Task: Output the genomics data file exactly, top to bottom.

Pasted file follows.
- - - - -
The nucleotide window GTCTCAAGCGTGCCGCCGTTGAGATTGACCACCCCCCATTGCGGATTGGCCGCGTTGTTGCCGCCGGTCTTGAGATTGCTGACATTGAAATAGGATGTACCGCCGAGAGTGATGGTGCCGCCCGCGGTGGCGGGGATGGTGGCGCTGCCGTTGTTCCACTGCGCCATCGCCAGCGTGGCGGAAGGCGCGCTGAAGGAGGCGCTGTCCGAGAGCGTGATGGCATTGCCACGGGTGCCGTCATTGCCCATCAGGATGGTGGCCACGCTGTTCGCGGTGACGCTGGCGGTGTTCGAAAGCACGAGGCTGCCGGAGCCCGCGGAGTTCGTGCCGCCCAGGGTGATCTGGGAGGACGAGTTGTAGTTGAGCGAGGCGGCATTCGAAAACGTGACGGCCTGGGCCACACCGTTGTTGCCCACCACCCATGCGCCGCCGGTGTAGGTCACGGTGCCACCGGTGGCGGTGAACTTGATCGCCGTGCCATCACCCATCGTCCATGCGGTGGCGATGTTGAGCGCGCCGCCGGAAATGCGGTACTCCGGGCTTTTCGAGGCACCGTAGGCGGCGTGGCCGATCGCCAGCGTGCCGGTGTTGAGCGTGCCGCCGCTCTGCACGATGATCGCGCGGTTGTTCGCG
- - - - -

The nucleotide window GTCTCAAGCGTGCCGCCGTTGAGATTGACCACCCCCCATTGCGGATTGGCCGCGTTGTTGCCGCCGGTCTTGAGATTGCTGACATTGAAATAGGATGTACCGCCGAGAGTGATGGTGCCGCCCGCGGTGGCGGGGATGGTGGCGCTGCCGTTGTTCCACTGCGCCATCGCCAGCGTGGCGGAAGGCGCGCTGAAGGAGGCGCTGTCCGAGAGCGTGATGGCATTGCCACGGGTGCCGTCATTGCCCATCAGGATGGTGGCCACGCTGTTCGCGGTGACGCTGGCGGTGTTCGAAAGCACGAGGCTGCCGGAGCCCGCGGAGTTCGTGCCGCCCAGGGTGATCTGGGAGGACGAGTTGTAGTTGAGCGAGGCGGCATTCGAAAACGTGACGGCCTGGGCCACACCGTTGTTGCCCACCACCCATGCGCCGCCGGTGTAGGTCACGGTGCCACCGGTGGCGGTGAACTTGATCGCCGTGCCATCACCCATCGTCCATGCGGTGGCGATGTTGAGCGCGCCGCCGGAAATGCGGTACTCCGGGCTTTTCGAGGCACCGTAGGCGGCGTGGCCGATCGCCAGCGTGCCGGTGTTGAGCGTGCCGCCGCTCTGCACGATGATCGCGCGGTTGTTCGCG